• Supergirl Myriad Television 

    Five Thoughts On Supergirl’s “Myriad”

    By | April 12th, 2016
    Posted in Television | % Comments

    After taking a week break, we’re back with the penultimate episode of Supergirl‘s first season. After teaming up with The Flash to stop Livewire and Silver Banshee and tongue wrestling with Jimmy Olsen, Kara found everyone but her had seemingly been turned into mindless zombies. With Myriad in full effect, we’re racing towards the finale of Supergirl‘s first season and things are looking dire.

    As always, this is going to contain spoilers for the episode, so watch before you read!

    1. Supergirl Versus The World

    You know what I like about this episode? The big threat that’s been set up against Supergirl isn’t a giant monster. It isn’t a battle through the city against Non that would level most of the buildings in the city. It’s the threat of the safety of everyone in National City being in the hands of Non. It isn’t a test of Supergirl’s physical strength, but a strength of Supergirl’s character.

    This is what the show understands more than most: the biggest threat to Supergirl or Superman or any of the Superpeople isn’t a bigger monster they need to punch a lot, but to put them in a position where they need to accept the limitations of their powers. This episode did this incredibly well with the scene where Kara managed to save Jimmy and Winn after they leapt off a building, but couldn’t save Kelly from the same fate.

    This moment shook Kara to her very core, made her doubt her abilities and made her realise that she can’t save everyone… which is going to make it all the more rewarding when she still tries to next episode.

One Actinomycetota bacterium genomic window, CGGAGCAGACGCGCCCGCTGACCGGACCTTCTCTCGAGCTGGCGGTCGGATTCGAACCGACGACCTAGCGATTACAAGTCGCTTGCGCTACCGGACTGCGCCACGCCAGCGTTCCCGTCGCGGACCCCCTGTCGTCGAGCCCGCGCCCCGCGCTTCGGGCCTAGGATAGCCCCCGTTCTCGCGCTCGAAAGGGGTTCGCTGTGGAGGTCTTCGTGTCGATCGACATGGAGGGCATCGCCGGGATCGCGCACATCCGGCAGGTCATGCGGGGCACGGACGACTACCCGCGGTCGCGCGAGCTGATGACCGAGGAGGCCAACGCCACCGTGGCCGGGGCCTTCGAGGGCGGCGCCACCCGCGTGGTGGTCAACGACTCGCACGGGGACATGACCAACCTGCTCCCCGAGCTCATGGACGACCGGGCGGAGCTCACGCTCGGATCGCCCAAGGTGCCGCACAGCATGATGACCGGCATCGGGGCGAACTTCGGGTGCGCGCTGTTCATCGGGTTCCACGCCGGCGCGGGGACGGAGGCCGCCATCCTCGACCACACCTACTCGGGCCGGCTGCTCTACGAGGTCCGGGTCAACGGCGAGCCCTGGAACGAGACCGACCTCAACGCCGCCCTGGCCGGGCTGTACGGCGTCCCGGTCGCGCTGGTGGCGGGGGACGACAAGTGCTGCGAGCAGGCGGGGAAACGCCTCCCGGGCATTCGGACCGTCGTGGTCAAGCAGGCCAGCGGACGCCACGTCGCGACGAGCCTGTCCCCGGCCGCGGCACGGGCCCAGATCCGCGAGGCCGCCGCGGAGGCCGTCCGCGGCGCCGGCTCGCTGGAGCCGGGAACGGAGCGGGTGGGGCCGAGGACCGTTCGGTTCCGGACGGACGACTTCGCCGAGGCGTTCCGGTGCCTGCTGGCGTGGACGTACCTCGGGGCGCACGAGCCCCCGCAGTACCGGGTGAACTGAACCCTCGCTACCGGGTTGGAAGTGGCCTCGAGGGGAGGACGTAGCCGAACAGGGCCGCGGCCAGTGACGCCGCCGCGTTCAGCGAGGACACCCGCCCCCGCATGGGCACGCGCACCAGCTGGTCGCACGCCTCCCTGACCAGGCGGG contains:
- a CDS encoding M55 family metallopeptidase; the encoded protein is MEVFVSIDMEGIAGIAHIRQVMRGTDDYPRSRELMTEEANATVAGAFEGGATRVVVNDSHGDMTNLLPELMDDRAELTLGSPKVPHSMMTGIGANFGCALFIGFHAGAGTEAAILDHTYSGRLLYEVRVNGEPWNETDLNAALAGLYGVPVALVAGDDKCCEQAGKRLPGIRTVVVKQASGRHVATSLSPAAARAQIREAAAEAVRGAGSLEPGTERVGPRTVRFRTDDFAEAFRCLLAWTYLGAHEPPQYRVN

2. Sir Not Appearing In This Episode

    This is was kind of weird.

    Sure, I know the show had to establish what was up with Superman during the crisis where everyone in National City came under mind control from a Kryptonian general, but I feel like this was another instance of the show not being able to use Superman properly shooting them in the foot. At first, Kara travelling to the Fortress Of Solitude, being told that Superman was “off world” (as he is wont to be) and getting information from her mother’s hologram about Myriad was totally fine. It was a well done scene that explained why Superman wouldn’t be showing up.

    And then Superman texted Kara like “Hey, I’ll be there in two secs,” flew towards the screen then dropped into the faceless crowd of zombies never to be seen again. And I was like… right. That was pointless, you already established why he wouldn’t be in the episode. And then they have Max Lord talk about how his brain is more human cause he was raised on a farm? And now I’m like right you’re pushing it too far, we get it.

    It went a long way to establish something I was willing to accept right off the bat.

    3. Cat Grant, Savior Of The Universe

    You know, I kind of love how much this episode hates Dawn Of Justice. Maybe that’s cause I hate it too, but it felt like every word out of Cat Grant’s mouth in this episode was designed to show up the muddy morals of DC’s films. This episode was all about Cat Grant pushing Supergirl past the limits she thought she had. As she’s said in a previous episode, Supergirl doesn’t get to have a normal life and she doesn’t get to have limits purely for the fact that she’s Supergirl. She’ll fail, sure, everyone does, but she’s a symbol for something better and she doesn’t get to stop or give up because she couldn’t save one person when she could go on to save millions more.